Java Reference
In-Depth Information
As discussed above, images are 'heavy' objects, which allocate large
native buffers containing the image data. It is extremely important to have
a well-defined image object lifecycle - essentially you must know when
to dispose of images you no longer need so that the native buffers can
be freed. Finally, if you need to load many images into memory before
starting your application, you should do so in another thread, to prevent
the blocking of the system thread.
9.2.5 Handle Exceptions
A fairly common mistake made by novice Java developers is declaring
their heavyweight resources (such as, connections or streams) inside a
try-catch block. For example, consider the following code sample.
// WRONG -
never do this!
try {
HttpConnection hc = (HttpConnection);
InputStream is = hc.openInputStream();
catch(Exception e)
// handle error
If an error occurs while reading the stream, we immediately leave the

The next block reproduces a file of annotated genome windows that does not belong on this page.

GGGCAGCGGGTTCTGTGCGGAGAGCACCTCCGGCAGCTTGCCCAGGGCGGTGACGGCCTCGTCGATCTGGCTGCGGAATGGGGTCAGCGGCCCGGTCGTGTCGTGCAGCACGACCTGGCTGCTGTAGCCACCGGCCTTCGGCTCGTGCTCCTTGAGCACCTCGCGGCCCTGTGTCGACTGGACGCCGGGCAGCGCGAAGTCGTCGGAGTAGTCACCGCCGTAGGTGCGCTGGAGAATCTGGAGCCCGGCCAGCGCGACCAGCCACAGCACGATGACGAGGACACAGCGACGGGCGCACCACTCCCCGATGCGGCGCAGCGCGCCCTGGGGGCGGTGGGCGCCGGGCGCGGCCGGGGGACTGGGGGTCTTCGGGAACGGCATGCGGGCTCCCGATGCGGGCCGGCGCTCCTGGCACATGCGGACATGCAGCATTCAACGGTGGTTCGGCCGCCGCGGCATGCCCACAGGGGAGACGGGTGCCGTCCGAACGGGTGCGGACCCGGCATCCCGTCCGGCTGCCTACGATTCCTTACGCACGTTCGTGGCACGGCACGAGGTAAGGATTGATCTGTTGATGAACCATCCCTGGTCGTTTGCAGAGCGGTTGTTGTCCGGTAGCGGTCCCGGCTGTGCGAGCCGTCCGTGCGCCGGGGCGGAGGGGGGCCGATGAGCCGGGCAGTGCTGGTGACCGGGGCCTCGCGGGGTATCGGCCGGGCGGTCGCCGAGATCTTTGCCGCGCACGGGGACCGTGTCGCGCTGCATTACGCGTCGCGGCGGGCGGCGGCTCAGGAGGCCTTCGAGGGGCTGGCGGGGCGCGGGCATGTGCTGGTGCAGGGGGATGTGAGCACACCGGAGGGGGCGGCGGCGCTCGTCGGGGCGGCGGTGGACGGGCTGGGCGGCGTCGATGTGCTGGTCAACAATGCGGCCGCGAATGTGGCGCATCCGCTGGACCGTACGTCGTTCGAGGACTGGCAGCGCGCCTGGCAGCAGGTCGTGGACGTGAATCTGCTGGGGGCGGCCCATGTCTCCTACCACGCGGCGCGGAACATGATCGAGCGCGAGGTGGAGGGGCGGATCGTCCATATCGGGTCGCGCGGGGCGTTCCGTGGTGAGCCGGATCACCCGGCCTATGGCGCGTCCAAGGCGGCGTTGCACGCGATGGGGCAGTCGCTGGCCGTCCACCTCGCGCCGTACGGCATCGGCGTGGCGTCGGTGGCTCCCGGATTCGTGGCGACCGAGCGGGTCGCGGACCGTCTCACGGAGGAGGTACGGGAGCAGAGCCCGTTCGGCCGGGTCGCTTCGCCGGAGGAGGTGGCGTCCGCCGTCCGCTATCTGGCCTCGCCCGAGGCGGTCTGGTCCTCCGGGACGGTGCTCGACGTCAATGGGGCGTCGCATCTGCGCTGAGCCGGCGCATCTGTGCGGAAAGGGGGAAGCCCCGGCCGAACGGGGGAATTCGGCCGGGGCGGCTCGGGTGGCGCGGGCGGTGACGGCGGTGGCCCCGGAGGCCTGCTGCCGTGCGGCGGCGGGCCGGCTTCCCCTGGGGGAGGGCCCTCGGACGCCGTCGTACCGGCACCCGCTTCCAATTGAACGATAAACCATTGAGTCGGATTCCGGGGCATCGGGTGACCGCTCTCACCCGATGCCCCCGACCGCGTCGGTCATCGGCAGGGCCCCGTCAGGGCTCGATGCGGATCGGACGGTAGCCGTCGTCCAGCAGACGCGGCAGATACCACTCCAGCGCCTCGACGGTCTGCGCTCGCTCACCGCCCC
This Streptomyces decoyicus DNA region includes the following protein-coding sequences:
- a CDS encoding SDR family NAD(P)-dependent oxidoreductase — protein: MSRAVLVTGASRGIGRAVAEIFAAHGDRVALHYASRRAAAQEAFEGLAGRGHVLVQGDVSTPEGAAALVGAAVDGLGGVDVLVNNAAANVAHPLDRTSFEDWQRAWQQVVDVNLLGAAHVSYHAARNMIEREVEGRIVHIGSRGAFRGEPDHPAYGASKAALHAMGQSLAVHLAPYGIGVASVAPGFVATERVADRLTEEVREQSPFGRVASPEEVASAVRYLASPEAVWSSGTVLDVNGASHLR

scope of our try-catch block and are therefore unable to close the stream
and connection. Some implementations e.g., Java ME on Symbian OS,
may be able to recover using internal finalizers (if the implementation calls
finalizers and the finalizers for affected objects close native resources).
There are too many ifs and none of these behaviors are mandated by
MIDP or JSR specifications. Finally, although the implementation of Java
ME on Symbian OS has this level of resilience, there are no guarantees
on when the object is garbage collected. This kind of error counts as
relatively nasty resource leakage.
To be sure we clean up correctly, we can use the finally block as
HttpConnection hc = null;
InputStream is = null;
try {
hc = (HttpConnection);
is = conn.openInputStream();
catch(Exception e)
// handle error
finally {
if ( is != null )
try { is.close(); } catch(Exception e) {} }
if ( hc != null )
try { hc.close(); } catch(Exception e) {} }
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